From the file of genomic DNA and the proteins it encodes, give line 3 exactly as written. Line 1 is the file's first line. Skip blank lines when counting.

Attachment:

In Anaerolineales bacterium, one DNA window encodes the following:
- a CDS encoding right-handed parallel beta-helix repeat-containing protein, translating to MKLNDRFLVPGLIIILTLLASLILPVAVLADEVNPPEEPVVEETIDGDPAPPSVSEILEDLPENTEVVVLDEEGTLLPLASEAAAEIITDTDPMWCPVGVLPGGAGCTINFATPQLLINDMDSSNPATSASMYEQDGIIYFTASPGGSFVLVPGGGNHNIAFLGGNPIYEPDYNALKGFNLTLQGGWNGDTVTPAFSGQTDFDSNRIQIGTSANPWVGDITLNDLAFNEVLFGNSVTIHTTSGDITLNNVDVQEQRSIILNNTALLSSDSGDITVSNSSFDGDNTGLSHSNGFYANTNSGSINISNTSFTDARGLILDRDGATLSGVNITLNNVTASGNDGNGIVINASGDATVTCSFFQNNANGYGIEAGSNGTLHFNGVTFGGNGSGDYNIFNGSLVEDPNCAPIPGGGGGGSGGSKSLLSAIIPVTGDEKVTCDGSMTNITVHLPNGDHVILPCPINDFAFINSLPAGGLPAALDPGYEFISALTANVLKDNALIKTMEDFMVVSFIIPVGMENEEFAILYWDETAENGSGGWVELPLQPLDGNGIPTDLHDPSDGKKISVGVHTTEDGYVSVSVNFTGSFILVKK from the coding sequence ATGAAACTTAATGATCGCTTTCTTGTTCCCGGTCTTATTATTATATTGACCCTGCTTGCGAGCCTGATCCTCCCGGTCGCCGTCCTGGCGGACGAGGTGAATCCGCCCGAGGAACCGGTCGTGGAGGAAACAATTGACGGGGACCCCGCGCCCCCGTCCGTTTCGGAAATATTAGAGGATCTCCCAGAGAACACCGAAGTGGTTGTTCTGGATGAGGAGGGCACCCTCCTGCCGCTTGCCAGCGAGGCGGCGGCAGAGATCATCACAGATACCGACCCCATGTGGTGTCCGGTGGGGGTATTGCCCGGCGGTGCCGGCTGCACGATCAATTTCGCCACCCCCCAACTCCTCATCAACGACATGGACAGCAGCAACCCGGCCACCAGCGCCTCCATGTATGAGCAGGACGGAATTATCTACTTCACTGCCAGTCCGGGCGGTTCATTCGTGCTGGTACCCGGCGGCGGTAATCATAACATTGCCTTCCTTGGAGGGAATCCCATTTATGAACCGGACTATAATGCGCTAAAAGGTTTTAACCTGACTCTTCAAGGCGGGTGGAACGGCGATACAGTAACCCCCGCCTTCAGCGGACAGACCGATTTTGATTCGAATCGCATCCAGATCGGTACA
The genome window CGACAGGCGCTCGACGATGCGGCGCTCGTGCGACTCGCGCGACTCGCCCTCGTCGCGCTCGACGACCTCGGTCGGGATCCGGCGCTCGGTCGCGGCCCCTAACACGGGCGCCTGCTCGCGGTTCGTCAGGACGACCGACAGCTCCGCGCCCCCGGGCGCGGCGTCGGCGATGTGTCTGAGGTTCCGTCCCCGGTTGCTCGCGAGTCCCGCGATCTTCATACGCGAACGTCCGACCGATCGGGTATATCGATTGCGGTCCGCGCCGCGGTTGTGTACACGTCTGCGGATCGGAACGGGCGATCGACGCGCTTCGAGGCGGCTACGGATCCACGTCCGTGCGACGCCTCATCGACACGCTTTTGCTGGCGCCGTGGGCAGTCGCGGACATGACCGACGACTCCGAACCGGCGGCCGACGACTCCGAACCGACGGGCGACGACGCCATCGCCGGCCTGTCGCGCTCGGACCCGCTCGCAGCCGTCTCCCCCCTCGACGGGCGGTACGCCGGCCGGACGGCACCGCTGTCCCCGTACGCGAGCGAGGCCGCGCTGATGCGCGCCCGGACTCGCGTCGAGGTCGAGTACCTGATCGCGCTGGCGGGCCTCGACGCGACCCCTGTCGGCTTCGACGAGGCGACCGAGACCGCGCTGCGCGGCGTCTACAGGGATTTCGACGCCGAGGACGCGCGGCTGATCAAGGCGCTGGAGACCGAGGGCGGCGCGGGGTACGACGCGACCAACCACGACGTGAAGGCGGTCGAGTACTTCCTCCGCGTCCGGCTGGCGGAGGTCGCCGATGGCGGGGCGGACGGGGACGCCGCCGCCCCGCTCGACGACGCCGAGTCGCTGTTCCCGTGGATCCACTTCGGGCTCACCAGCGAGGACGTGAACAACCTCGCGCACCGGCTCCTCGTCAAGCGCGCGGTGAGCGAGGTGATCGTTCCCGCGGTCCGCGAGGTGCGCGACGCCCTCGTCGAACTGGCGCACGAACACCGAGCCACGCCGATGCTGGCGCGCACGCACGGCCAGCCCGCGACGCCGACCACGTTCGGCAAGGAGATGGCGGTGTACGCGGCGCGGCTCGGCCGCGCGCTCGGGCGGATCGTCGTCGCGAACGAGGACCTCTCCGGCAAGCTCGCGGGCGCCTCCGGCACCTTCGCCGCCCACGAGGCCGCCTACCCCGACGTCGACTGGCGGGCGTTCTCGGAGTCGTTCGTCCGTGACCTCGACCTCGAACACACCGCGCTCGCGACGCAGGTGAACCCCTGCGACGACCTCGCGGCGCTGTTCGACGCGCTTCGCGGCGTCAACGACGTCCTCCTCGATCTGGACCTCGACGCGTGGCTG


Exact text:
The genome window CGACAGGCGCTCGACGATGCGGCGCTCGTGCGACTCGCGCGACTCGCCCTCGTCGCGCTCGACGACCTCGGTCGGGATCCGGCGCTCGGTCGCGGCCCCTAACACGGGCGCCTGCTCGCGGTTCGTCAGGACGACCGACAGCTCCGCGCCCCCGGGCGCGGCGTCGGCGATGTGTCTGAGGTTCCGTCCCCGGTTGCTCGCGAGTCCCGCGATCTTCATACGCGAACGTCCGACCGATCGGGTATATCGATTGCGGTCCGCGCCGCGGTTGTGTACACGTCTGCGGATCGGAACGGGCGATCGACGCGCTTCGAGGCGGCTACGGATCCACGTCCGTGCGACGCCTCATCGACACGCTTTTGCTGGCGCCGTGGGCAGTCGCGGACATGACCGACGACTCCGAACCGGCGGCCGACGACTCCGAACCGACGGGCGACGACGCCATCGCCGGCCTGTCGCGCTCGGACCCGCTCGCAGCCGTCTCCCCCCTCGACGGGCGGTACGCCGGCCGGACGGCACCGCTGTCCCCGTACGCGAGCGAGGCCGCGCTGATGCGCGCCCGGACTCGCGTCGAGGTCGAGTACCTGATCGCGCTGGCGGGCCTCGACGCGACCCCTGTCGGCTTCGACGAGGCGACCGAGACCGCGCTGCGCGGCGTCTACAGGGATTTCGACGCCGAGGACGCGCGGCTGATCAAGGCGCTGGAGACCGAGGGCGGCGCGGGGTACGACGCGACCAACCACGACGTGAAGGCGGTCGAGTACTTCCTCCGCGTCCGGCTGGCGGAGGTCGCCGATGGCGGGGCGGACGGGGACGCCGCCGCCCCGCTCGACGACGCCGAGTCGCTGTTCCCGTGGATCCACTTCGGGCTCACCAGCGAGGACGTGAACAACCTCGCGCACCGGCTCCTCGTCAAGCGCGCGGTGAGCGAGGTGATCGTTCCCGCGGTCCGCGAGGTGCGCGACGCCCTCGTCGAACTGGCGCACGAACACCGAGCCACGCCGATGCTGGCGCGCACGCACGGCCAGCCCGCGACGCCGACCACGTTCGGCAAGGAGATGGCGGTGTACGCGGCGCGGCTCGGCCGCGCGCTCGGGCGGATCGTCGTCGCGAACGAGGACCTCTCCGGCAAGCTCGCGGGCGCCTCCGGCACCTTCGCCGCCCACGAGGCCGCCTACCCCGACGTCGACTGGCGGGCGTTCTCGGAGTCGTTCGTCCGTGACCTCGACCTCGAACACACCGCGCTCGCGACGCAGGTGAACCCCTGCGACGACCTCGCGGCGCTGTTCGACGCGCTTCGCGGCGTCAACGACGTCCTCCTCGATCTGGACCTCGACGCGTGGCTG